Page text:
For many drivers, the decision often comes down to the General Altimax RT43 and the Michelin CrossClimate 2. Both are renowned for their outstanding performance and sporty handling. Today, we will delve into a side-by-side comparison of these two top-tier tires. Ready to find out which one reigns supreme?
But first, let’s talk about where these tires should improve.
- Michelin CrossClimate 2 could improve on wet handling, fuel efficiency, tread noise, and tread life. Its heavier weight and larger shoulder grooves contribute to understeering and oversteering, while its softer compound leads to higher rolling resistance.
- General Altimax RT43, on the other side, could enhance its performance in areas of winter traction and ride comfort. Its stiffer rubber top layer and lack of sufficient biters and “swooping lugs” compromise on comfort and snow traction.
And so this brings us to the test scores, they achieved in our testing.
Test Scores – Out of 10
|Altimax RT43||Crossclimate 2|
|Dry Traction||9 (Better)||8|
|Wet Traction||9 (Better)||7|
|Snow Traction||7||9 (Better)|
|Ice Traction||7||9 (Better)|
|Fuel Efficiency||8.5 (Better)||8|
|Tread Life||8.5 (Better)||7.5|
Comparing both tires, the Michelin CrossClimate 2 sports an innovative and meticulously designed directional tread pattern.
Its long, arching arms are neatly segmented by longitudinal grooves, creating a clear distinction between the central area and the shoulders.
Speaking of central lugs, these carry more features, as they besides having densely packed, present a blend of linear and undulating siping as well.
Moreover, these lugs also feature snow vices, which provide superb ice and snow grip.
The shoulder lugs on the other side are simple. They don’t carry any snow vices and interlocking sipes, though the siping slits are thicker here.
On the other side, the General Altimax RT43 features an symmetric pattern.
The tire is made more aggressive, as it’s lugs are equipped with very biting in-groove sharp notches.
But these are more prominent on the surrounding ribs, where the middle most rib is not as wide, and has smaller cuts in it.
The shoulders, though, on the tire has a more simplistic approach.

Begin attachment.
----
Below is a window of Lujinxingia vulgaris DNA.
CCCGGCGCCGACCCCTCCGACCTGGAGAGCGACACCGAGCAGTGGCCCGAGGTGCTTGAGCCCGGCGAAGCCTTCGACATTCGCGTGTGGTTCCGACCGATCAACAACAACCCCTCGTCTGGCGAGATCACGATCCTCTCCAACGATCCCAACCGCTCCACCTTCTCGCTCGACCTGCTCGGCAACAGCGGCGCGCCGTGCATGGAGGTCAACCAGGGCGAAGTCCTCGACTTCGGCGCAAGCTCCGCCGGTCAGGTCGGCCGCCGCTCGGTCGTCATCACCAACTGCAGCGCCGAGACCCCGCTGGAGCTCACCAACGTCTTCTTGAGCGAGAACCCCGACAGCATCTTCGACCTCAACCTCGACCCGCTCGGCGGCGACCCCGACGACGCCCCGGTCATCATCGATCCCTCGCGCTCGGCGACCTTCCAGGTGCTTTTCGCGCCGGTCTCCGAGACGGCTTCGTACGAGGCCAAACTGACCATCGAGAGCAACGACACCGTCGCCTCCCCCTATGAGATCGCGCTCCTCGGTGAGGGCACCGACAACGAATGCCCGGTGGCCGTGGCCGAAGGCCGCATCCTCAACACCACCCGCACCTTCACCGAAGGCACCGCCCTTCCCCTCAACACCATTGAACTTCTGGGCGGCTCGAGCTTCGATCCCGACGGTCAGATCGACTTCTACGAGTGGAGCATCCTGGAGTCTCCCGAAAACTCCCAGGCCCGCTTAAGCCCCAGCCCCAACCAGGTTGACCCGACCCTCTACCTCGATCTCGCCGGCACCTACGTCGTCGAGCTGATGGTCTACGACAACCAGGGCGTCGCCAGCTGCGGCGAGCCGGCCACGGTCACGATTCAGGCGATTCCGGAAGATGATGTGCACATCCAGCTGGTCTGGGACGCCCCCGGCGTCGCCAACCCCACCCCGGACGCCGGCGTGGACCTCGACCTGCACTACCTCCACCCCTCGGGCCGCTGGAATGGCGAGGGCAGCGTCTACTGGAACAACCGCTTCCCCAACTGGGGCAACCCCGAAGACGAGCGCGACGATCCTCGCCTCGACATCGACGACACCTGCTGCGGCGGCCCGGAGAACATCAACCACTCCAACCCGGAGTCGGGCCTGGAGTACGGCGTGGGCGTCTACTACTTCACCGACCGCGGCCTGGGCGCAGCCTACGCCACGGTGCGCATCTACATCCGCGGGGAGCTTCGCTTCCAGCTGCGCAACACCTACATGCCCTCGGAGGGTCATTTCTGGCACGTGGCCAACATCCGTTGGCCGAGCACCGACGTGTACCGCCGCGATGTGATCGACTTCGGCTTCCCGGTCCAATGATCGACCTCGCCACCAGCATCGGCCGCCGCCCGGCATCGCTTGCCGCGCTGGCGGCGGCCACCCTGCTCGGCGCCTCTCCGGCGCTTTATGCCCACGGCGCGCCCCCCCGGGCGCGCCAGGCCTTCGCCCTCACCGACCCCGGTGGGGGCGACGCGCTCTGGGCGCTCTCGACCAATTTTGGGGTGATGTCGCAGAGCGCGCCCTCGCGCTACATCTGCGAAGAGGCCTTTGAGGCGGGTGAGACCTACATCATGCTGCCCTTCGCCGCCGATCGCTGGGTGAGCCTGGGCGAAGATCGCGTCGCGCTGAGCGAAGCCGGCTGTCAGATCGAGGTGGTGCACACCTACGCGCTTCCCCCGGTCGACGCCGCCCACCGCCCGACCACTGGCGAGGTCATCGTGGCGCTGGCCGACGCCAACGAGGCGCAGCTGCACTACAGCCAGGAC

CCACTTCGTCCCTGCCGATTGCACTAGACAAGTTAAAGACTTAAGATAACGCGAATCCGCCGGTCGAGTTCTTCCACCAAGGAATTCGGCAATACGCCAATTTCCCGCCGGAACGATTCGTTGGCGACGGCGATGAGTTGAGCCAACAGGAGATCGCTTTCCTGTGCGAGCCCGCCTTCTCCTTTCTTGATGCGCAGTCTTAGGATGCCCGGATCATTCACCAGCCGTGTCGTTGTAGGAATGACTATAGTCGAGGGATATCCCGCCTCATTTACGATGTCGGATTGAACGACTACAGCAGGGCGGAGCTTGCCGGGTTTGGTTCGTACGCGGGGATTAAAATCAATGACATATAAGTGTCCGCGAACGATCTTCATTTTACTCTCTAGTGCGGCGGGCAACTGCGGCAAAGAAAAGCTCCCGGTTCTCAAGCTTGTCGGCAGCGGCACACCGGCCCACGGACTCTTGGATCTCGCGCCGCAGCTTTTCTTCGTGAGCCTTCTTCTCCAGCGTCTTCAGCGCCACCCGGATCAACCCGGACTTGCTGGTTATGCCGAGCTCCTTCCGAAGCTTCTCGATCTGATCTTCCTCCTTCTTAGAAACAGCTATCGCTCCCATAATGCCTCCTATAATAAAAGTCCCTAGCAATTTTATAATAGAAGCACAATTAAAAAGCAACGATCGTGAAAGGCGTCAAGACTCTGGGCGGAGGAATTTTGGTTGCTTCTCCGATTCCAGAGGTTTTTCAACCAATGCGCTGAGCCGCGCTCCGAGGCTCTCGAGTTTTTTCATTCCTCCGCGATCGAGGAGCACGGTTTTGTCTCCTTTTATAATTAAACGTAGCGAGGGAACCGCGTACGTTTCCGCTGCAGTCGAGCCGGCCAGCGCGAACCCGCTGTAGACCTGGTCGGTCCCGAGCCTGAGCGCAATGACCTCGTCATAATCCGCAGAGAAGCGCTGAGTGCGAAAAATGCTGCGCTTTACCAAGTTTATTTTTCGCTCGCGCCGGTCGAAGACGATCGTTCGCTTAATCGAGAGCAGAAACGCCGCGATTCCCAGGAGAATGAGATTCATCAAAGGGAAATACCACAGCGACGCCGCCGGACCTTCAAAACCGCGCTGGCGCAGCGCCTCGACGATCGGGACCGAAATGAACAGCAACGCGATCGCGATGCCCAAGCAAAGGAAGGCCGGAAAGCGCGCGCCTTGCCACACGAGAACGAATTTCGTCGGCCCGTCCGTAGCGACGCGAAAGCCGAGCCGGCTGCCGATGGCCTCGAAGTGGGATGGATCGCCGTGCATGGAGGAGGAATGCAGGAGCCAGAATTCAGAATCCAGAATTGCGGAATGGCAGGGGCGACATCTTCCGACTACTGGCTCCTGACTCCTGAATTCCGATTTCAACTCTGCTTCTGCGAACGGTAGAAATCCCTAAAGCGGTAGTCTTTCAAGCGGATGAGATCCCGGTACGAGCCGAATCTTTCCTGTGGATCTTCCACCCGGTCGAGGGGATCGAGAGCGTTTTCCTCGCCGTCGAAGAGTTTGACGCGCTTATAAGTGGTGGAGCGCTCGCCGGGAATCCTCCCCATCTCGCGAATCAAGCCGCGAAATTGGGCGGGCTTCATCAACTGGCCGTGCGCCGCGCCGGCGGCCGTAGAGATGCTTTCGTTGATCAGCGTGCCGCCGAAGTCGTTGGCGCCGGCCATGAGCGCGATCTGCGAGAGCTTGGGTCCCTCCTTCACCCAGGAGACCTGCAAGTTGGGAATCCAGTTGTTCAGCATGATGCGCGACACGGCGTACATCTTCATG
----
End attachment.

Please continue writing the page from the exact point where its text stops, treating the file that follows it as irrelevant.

Here they only feature mere laterally oriented rectilinear sipes.
Wet performance is primarily a function of hydroplaning resistance and wet grip.
Let’s start with grip.
Wet grip is predominantly influenced by sipes. And here, the Michelin CrossClimate 2 falls short, due to a smaller number of sipes available on its tread, particularly around the tire’s shoulders, adversely affecting its overall handling competence on wet surfaces.
This is because wet handling depends on the sipes on shoulders. These sipes basically suck up water particles coming directly underneath the lugs. They contact/expand to create vacuum, acting as water absorbers
But since the tire has interlocking sipes in the middle part of the tread, you still get superior directional grip on this tire, which gets measured with wet braking efficacy.
But still, as the wet handling is the overall major wet performance factor here, the overall traction is seen better on Altimax RT43.
While the CrossClimate 2 may not excel in wet handling, it distinguishes itself through superior hydroplaning resistance.
And its superior float speeds can be attributed to its unique V-shaped tread design, efficiently facilitating water displacement through its streamlined tread voids.
Whereas the General Altimax RT43 faces some challenges due to its continuous longitudinal ribs. These ribs, closely aligned, impede efficient water expulsion, particularly sideways.
Grip and Handling
Similar to its performance in wet traction, the CrossClimate 2 slightly outperforms other tires in terms of grip, primarily due to its densely packed lugs in the central area. These densely arranged lugs enhance grip and effectively decrease braking distances.
However, the larger shoulder grooves of the CrossClimate 2 seem to fall short in providing sufficient handling. This is fundamentally about how much of the tire’s rubber actually makes contact with the road.
When the tire rolls straight, the central area has the most contact with the road, thus contributing significantly to the directional grip. Conversely, when the tire is cornering, the shoulders bear the brunt of the weight due to inertia, which informs us about its handling capabilities.
There is another aspect to consider as well. The CrossClimate 2, with its heavier weight, tends to cause more understeering and oversteering, and this also compromises its handling performance.
The CrossClimate 2 shines in winter traction, where its V-shaped lugs exhibit superior snow/slush/ice clearance abilities, producing superior momentum on diverse snowy terrains.